Phil Pilgrim (PhiPi) wrote: »
PoS = Piece of $#|+.
The thing is, Opera+OS/X works flawlessly for almost everything else, including this forum. Opera is widely recognized for being standards-compliant. Unless the two sites I'm having trouble with use some non-standard Ajax techniques or bleeding-edge HTML5, I would expect it to handle them without issue.
Mike Green wrote: »
Here is the Prop II page of the Propeller Wiki.
Leon wrote: »
If anyone feels the urge to design their own chips, a perpetual license for Laker starts at $45,000.
Beau, this is awesome stuff. Even though I can't understand most of it, I do kind of get a little bit. It's neat to see. Thanks.
Of course Microsoft would never intentionally create such mischief. But if it happened unintentionally, well, some things can't be helped.
Could we get a tentative spec sheet or list? At first I wanted more cogs, but with more memory and more speed instead it will be the cat's pajamas!
Is this going to drive down the cost of Prop 1?
It's absolutely fantastic that Parallax allows this sort of post. Just shows how open you all are, totally unlike all the other chip companies out there.
I presume the test chip will also have a cog and the new counter/video/xxx block.
Have you & Chip figured out how the Sram / SDram interface is going to work yet ?
To come back on Prop II, any change we will have 16 cogs when it will be out?
Or definitvely not in the roadmap?
Thanks for the link Mr.Green.
I was hoping to see more COG ram, But after watching the videos to make all of this happen,I would have ended up with about 8 bits and then killed my self! (just kidding) I never realized the effort needed to develop the silicon.This looked grooling to me.I have an even higher level of respect for Mr.Chip G. and Mr.Beau S.now that I've seen the intensive amount of work needed to make the Prop!
I think now matter what, The Prop II we'll be awesome.
I have updated the TOP link of this thread with a General Floorplan outline that shows the relative size of each COG.
Can you tell me a bit about the software and Operating System I'm seeing?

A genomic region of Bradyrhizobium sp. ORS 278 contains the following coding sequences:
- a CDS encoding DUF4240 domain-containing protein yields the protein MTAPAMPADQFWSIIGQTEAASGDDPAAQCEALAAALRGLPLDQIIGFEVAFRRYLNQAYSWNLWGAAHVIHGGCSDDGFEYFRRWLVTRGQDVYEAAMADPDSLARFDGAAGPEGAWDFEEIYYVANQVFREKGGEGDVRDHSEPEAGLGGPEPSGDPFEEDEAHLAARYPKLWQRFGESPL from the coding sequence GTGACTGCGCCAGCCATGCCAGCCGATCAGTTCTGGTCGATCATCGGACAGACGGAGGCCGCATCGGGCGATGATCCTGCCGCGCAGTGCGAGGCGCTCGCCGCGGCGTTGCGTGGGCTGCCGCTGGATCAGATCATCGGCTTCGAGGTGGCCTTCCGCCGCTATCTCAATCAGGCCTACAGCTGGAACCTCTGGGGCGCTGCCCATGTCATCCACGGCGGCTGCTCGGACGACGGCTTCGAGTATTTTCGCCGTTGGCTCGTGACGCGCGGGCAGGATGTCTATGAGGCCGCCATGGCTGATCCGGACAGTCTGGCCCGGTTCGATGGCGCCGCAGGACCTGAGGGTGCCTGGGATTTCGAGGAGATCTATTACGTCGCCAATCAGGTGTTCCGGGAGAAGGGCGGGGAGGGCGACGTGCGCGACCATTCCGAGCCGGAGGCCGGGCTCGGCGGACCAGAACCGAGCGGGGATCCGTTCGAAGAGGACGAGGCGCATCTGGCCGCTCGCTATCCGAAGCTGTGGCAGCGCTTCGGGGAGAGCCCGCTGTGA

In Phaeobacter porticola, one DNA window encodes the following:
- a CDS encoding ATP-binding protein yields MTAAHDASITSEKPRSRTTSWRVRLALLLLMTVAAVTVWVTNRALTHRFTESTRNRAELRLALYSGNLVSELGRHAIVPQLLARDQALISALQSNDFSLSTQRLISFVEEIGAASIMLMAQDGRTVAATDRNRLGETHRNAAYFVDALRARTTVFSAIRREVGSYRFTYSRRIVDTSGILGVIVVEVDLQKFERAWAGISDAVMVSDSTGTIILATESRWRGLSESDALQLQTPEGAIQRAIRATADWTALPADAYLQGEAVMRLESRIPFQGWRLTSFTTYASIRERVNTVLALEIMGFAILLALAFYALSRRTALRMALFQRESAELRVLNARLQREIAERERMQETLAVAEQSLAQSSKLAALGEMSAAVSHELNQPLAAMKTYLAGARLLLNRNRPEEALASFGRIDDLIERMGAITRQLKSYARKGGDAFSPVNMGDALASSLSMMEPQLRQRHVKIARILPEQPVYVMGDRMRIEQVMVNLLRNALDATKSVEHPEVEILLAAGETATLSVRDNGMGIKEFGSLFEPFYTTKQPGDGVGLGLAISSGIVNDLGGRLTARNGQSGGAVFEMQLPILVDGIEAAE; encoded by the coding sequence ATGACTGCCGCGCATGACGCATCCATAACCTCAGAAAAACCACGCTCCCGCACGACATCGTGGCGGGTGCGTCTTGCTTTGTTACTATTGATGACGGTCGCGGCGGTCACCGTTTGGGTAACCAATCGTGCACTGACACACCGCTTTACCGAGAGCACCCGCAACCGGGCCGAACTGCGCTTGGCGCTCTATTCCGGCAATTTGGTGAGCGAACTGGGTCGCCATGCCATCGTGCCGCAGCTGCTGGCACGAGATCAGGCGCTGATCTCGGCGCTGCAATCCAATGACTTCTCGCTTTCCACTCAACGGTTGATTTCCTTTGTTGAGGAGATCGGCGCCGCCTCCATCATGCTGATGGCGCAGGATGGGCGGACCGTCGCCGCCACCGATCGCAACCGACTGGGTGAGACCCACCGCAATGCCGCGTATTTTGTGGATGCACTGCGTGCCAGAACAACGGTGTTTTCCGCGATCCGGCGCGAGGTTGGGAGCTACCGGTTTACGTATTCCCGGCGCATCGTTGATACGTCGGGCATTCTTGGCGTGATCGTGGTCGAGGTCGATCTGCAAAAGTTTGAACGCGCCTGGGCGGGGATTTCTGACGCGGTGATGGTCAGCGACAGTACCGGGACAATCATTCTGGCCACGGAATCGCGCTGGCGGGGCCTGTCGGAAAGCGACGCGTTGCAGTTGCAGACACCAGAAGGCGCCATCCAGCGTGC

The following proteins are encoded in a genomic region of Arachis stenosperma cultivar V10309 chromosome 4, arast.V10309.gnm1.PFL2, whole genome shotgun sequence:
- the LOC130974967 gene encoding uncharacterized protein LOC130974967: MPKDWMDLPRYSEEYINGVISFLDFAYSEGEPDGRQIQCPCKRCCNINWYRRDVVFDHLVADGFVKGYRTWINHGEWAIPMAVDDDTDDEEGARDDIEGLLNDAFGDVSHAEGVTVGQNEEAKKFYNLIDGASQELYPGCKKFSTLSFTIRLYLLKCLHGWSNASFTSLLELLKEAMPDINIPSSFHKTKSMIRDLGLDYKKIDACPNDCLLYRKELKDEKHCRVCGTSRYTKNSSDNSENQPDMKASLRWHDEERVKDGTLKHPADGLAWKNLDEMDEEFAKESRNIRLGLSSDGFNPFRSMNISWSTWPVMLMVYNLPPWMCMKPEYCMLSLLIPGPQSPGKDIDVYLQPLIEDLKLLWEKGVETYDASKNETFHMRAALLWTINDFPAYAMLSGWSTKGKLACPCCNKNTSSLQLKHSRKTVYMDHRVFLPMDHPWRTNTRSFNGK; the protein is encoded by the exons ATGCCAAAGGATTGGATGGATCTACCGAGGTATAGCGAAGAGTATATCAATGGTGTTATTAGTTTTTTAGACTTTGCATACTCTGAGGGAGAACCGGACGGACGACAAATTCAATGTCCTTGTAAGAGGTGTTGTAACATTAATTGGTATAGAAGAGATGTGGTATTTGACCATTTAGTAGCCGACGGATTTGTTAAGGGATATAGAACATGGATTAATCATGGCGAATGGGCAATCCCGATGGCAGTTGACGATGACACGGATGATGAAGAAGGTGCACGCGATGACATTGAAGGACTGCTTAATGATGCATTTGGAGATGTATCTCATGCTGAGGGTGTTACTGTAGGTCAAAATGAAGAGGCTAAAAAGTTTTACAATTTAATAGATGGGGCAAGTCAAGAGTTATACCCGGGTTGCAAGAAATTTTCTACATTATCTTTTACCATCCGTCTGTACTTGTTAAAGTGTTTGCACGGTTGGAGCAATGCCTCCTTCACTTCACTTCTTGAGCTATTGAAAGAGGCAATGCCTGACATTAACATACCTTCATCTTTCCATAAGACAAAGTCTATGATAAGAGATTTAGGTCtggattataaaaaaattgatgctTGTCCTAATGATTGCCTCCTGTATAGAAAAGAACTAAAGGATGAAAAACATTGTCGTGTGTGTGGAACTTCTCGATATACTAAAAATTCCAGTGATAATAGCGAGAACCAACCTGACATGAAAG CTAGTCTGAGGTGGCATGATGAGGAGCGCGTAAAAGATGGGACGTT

Looks like Linux, but maybe not.
I would like to go do some reading, so I can understand better what was just presented in the videos.
I'm stunned at the number of structures and the speed with which they are manupulated and displayed!
A DRC run like that used to take 10 minutes, but I finally figured out what the computer wanted and was able to optimize my setup with a new machine.
I basically have a Linux (Fedora 10) native boot quad core 2.4GHz 64-Bit machine with 6 Gigs of RAM on a Dual Head machine. One Head runs Linux, while the other Head runs Windows XP through VMWare.
In addition I have a 1 Terra Byte Drive (internal) with another 1 Terra Byte Drive (external)
I have another drive (150Gig Solid State Drive) which ultimately contributes to the processing speed and acts like an overflow when I go beyond the 6 Gigs so it doesn't actually HASH my hard drive. I have this drive configured in Linux as external RAM and not a drive. It's not exactly a swap drive... I'll have to dig into my notes for the details on how I set it up, but basically the system sees it as memory and not a drive at all.
The software for the Layout is called 'Laker' from Silicon Canvas and is very much like 'Virtuoso Layout Editor'. This is a Linux based editor.
The software for the Schematics we use is S-Edit from Tanner and runs on the Windows XP system
Development costs are high, because the application complexity is high, and the application is higher end, because it's pushing the boundaries of whatever discipline being addressed with a software solution.
Quite simply, there are problems to be solved, and those just take a lot of man hours.
Of course, that results in a fairly high ratio of end users -vs- development, which drives the cost.
@Beau: Thanks! And yes, solid state disks as RAM are a great innovation. Can't wait for the next round of cost / scale developments to hit. A lot of compute applications will benefit --some very significantly.
IMHO, Linux has been such a good thing. Large memory model computing has traditionally been SO expensive. Costly enough to make that 40K seem like chump change. Now, it's possible to get a ton of compute power, and big memory models for very modest sums, by comparison.
Am I to understand then, things are done in layers. Blocks, on blocks, on blocks, then structures, then higher level assembly, followed by the glue and interconnect means and methods needed?
The "test chip" isn't really a prop, but more like a collection of things, cases, and other bits needed to realize what's going to need to happen for the final design, and what can happen for the final design...
Small things can be built, simulated, and vetted using simulators, FPGA, etc...
That gets the logic, timing, etc... done. Planning happens that way, it seems.
Put a coupla COGs on there, some RAM, then sprinkle I/O, Video, etc... in various contexts to verify the design expectations are in line with what the silicon is going to really do?
Build up a real prop with that data, and do a shuttle?
Any higher level comments on how that goes would be very interesting to me.